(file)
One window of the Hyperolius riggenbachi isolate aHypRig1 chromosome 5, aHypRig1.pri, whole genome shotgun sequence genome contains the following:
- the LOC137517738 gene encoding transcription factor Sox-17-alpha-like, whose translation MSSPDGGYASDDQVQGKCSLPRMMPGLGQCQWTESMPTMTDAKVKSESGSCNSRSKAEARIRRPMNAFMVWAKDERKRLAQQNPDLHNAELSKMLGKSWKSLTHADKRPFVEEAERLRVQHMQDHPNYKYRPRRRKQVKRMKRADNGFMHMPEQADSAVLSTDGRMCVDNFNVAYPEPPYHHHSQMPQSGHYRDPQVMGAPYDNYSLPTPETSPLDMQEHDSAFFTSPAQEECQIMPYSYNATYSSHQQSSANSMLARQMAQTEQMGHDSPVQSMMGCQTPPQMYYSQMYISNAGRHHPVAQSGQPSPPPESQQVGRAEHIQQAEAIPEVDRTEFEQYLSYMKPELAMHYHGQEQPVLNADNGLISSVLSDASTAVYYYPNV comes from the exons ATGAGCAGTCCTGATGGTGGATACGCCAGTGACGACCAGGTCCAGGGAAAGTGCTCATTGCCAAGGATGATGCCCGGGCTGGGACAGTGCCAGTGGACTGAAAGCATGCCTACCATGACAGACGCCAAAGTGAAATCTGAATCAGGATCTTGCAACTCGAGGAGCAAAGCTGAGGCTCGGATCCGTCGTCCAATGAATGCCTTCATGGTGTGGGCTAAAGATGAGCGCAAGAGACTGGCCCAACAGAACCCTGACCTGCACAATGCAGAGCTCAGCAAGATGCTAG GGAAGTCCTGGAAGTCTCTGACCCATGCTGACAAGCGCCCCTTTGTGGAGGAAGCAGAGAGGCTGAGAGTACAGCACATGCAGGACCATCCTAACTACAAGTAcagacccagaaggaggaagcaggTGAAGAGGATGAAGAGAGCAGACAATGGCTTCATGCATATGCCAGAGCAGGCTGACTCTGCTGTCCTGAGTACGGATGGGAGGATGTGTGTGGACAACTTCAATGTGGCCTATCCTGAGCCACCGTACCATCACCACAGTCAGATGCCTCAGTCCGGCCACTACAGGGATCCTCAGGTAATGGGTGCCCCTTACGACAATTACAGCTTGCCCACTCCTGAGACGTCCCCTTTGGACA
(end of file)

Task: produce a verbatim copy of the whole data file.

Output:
One window of the Hyperolius riggenbachi isolate aHypRig1 chromosome 5, aHypRig1.pri, whole genome shotgun sequence genome contains the following:
- the LOC137517738 gene encoding transcription factor Sox-17-alpha-like, whose translation MSSPDGGYASDDQVQGKCSLPRMMPGLGQCQWTESMPTMTDAKVKSESGSCNSRSKAEARIRRPMNAFMVWAKDERKRLAQQNPDLHNAELSKMLGKSWKSLTHADKRPFVEEAERLRVQHMQDHPNYKYRPRRRKQVKRMKRADNGFMHMPEQADSAVLSTDGRMCVDNFNVAYPEPPYHHHSQMPQSGHYRDPQVMGAPYDNYSLPTPETSPLDMQEHDSAFFTSPAQEECQIMPYSYNATYSSHQQSSANSMLARQMAQTEQMGHDSPVQSMMGCQTPPQMYYSQMYISNAGRHHPVAQSGQPSPPPESQQVGRAEHIQQAEAIPEVDRTEFEQYLSYMKPELAMHYHGQEQPVLNADNGLISSVLSDASTAVYYYPNV comes from the exons ATGAGCAGTCCTGATGGTGGATACGCCAGTGACGACCAGGTCCAGGGAAAGTGCTCATTGCCAAGGATGATGCCCGGGCTGGGACAGTGCCAGTGGACTGAAAGCATGCCTACCATGACAGACGCCAAAGTGAAATCTGAATCAGGATCTTGCAACTCGAGGAGCAAAGCTGAGGCTCGGATCCGTCGTCCAATGAATGCCTTCATGGTGTGGGCTAAAGATGAGCGCAAGAGACTGGCCCAACAGAACCCTGACCTGCACAATGCAGAGCTCAGCAAGATGCTAG GGAAGTCCTGGAAGTCTCTGACCCATGCTGACAAGCGCCCCTTTGTGGAGGAAGCAGAGAGGCTGAGAGTACAGCACATGCAGGACCATCCTAACTACAAGTAcagacccagaaggaggaagcaggTGAAGAGGATGAAGAGAGCAGACAATGGCTTCATGCATATGCCAGAGCAGGCTGACTCTGCTGTCCTGAGTACGGATGGGAGGATGTGTGTGGACAACTTCAATGTGGCCTATCCTGAGCCACCGTACCATCACCACAGTCAGATGCCTCAGTCCGGCCACTACAGGGATCCTCAGGTAATGGGTGCCCCTTACGACAATTACAGCTTGCCCACTCCTGAGACGTCCCCTTTGGACA